World War I: Diamond Shoals Lightship LV-71
Light Vessel 71 (LV-71), also known as the Diamond Shoals Lightship, launched from Bath Iron Works of Bath, Maine, on December 28, 1897. The steam powered ship was built for the U.S. Lighthouse Board (predecessor to the U.S. Lighthouse Service and U.S. Coast Guard) to serve as a floating lighthouse, sound signal station, and navigational beacon. For over 20 years, the light vessel marked the treacherous waters of Diamond Shoals off North Carolina to ensure other vessels could navigate safely. But on August 6, 1918, a German U-boat, U-140, attacked and sank the lightship. Fortunately, all of LV-71’s crew made it safely to shore.
Today, LV-71 is located in 200 feet of water. As a U.S. Lighthouse Service vessel, it is still owned by the U.S. Coast Guard. Under an agreement reached in 2014 between the Coast Guard and NOAA, Monitor National Marine Sanctuary agreed to conduct fieldwork to document the wreck's physical remains, nominate the site to the National Register of Historic Places, and partner with the local community and the Coast Guard to share LV-71's story for the 100th anniversary of its sinking and beyond.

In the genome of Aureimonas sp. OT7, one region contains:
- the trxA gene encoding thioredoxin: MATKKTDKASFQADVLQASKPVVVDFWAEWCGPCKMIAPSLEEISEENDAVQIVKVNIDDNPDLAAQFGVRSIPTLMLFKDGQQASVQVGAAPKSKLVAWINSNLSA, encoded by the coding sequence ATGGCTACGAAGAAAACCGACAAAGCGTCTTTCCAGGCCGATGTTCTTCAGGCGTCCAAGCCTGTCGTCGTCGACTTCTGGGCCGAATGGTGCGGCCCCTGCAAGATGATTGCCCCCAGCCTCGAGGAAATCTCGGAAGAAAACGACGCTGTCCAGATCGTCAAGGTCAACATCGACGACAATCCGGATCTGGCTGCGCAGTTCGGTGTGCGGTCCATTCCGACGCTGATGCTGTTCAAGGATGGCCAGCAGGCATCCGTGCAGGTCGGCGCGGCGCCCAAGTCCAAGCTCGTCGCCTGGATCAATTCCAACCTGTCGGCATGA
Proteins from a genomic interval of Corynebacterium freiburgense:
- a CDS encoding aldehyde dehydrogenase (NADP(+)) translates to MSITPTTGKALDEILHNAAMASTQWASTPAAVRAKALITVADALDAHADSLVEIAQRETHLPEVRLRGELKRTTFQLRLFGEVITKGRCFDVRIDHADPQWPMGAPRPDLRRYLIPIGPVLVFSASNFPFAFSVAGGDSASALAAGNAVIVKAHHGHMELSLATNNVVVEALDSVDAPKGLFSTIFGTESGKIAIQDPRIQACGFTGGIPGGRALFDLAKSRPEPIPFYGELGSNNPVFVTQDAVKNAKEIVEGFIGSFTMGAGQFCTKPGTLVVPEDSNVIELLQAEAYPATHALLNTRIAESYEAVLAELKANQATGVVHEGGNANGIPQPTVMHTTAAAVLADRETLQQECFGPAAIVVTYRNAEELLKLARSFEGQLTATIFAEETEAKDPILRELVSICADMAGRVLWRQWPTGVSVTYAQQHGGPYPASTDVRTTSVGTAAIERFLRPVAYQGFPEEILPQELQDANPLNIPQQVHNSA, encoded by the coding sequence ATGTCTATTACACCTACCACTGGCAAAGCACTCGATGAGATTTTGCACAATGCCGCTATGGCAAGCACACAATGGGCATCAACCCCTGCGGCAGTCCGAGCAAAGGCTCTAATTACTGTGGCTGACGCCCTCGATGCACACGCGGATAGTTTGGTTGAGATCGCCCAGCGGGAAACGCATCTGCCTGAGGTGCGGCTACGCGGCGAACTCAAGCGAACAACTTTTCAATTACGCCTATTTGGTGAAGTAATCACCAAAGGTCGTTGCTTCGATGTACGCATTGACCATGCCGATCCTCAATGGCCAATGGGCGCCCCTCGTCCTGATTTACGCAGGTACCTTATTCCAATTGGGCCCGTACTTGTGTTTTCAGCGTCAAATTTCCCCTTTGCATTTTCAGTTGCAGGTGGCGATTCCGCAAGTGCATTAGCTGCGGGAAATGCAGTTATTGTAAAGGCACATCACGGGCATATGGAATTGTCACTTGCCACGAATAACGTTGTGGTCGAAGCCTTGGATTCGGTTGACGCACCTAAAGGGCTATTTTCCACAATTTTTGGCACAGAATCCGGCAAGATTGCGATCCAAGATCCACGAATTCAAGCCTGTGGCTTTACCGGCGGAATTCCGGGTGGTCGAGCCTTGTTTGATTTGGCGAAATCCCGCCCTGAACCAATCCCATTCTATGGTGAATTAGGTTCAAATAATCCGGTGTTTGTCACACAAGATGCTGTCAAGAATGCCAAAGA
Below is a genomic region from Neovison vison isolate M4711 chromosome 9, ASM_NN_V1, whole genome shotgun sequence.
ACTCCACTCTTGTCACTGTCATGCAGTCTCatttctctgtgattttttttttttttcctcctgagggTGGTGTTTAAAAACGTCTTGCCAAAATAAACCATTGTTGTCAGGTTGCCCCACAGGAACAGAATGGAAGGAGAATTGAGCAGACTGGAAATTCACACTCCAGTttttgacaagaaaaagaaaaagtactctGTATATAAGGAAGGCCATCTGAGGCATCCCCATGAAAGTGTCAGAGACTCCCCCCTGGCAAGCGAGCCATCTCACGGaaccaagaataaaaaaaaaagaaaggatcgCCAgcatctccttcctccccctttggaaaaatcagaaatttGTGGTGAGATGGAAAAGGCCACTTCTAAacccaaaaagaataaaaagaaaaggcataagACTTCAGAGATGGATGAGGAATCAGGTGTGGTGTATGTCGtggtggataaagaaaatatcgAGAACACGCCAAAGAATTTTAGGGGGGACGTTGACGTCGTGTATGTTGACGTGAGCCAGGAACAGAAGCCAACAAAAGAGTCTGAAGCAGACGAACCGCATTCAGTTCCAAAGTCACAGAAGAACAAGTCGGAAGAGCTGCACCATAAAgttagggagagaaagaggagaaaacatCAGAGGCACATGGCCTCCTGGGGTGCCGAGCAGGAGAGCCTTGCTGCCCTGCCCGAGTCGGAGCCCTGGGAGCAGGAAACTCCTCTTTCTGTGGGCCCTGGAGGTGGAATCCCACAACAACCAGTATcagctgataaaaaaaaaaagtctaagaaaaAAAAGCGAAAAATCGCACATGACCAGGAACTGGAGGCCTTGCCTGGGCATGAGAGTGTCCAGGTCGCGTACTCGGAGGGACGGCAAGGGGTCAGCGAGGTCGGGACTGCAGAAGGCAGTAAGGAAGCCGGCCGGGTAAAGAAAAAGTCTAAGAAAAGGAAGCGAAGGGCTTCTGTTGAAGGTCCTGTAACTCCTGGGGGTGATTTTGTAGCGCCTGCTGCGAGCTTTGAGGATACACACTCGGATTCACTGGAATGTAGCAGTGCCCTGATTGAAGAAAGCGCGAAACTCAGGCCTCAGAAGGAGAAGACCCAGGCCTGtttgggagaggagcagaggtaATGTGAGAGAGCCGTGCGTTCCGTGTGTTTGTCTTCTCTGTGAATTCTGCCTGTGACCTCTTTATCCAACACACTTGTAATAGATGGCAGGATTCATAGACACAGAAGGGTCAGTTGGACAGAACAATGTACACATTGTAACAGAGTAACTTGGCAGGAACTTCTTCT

In 2015, NOAA and the Bureau of Ocean Energy Management, along with the Coast Guard, East Carolina University, and UNC Coastal Studies Institute, surveyed Diamond Shoals Lightship LV-71. Maritime archaeologists conducted and completed an archaeological assessment of the wreck site, and the data collected were used to nominate the site to the National Register of Historic Places.
LV-71 is just one of approximately 11 vessels sunk off North Carolina’s coast during World War I in 1918. Each shipwreck tells an amazing story that connects North Carolina to global events and highlights the heroism and sacrifice of the men who served on them. Through the research efforts of NOAA and partners, these stories are not forgotten.